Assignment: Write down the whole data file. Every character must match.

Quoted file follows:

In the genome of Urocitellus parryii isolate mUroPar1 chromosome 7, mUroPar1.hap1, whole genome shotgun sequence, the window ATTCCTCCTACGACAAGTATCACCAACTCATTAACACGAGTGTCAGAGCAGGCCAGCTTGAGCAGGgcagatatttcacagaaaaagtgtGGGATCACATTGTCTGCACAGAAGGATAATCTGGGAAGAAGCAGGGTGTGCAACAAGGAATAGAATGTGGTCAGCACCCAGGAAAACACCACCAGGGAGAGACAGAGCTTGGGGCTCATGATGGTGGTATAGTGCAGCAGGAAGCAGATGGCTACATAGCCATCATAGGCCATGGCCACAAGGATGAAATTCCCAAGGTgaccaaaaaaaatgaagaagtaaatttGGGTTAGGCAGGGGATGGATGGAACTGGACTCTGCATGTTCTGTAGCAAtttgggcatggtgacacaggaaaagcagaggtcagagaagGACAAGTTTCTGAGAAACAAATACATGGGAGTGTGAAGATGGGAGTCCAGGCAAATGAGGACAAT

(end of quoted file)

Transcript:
In the genome of Urocitellus parryii isolate mUroPar1 chromosome 7, mUroPar1.hap1, whole genome shotgun sequence, the window ATTCCTCCTACGACAAGTATCACCAACTCATTAACACGAGTGTCAGAGCAGGCCAGCTTGAGCAGGgcagatatttcacagaaaaagtgtGGGATCACATTGTCTGCACAGAAGGATAATCTGGGAAGAAGCAGGGTGTGCAACAAGGAATAGAATGTGGTCAGCACCCAGGAAAACACCACCAGGGAGAGACAGAGCTTGGGGCTCATGATGGTGGTATAGTGCAGCAGGAAGCAGATGGCTACATAGCCATCATAGGCCATGGCCACAAGGATGAAATTCCCAAGGTgaccaaaaaaaatgaagaagtaaatttGGGTTAGGCAGGGGATGGATGGAACTGGACTCTGCATGTTCTGTAGCAAtttgggcatggtgacacaggaaaagcagaggtcagagaagGACAAGTTTCTGAGAAACAAATACATGGGAGTGTGAAGATGGGAGTCCAGGCAAATGAGGACAAT